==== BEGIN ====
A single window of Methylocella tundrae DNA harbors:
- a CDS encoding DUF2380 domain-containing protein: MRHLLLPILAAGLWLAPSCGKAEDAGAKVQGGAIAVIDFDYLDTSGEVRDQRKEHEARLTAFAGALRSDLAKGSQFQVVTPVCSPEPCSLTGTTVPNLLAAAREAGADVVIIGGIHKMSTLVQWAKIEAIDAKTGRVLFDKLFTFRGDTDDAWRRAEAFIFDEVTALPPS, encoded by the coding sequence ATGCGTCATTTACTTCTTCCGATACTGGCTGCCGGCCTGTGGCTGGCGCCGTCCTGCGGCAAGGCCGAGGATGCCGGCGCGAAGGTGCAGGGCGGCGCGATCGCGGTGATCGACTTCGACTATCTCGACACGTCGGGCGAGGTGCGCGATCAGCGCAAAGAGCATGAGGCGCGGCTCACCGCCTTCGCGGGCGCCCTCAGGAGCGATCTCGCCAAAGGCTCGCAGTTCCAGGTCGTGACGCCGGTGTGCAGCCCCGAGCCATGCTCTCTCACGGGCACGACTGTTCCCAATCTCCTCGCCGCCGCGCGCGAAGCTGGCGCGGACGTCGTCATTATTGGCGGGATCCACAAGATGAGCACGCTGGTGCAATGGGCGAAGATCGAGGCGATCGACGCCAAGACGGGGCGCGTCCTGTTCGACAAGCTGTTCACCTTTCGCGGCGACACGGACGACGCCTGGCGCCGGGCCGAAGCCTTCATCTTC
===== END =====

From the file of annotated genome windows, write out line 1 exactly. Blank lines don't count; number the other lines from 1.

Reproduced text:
A single window of Methylocella tundrae DNA harbors: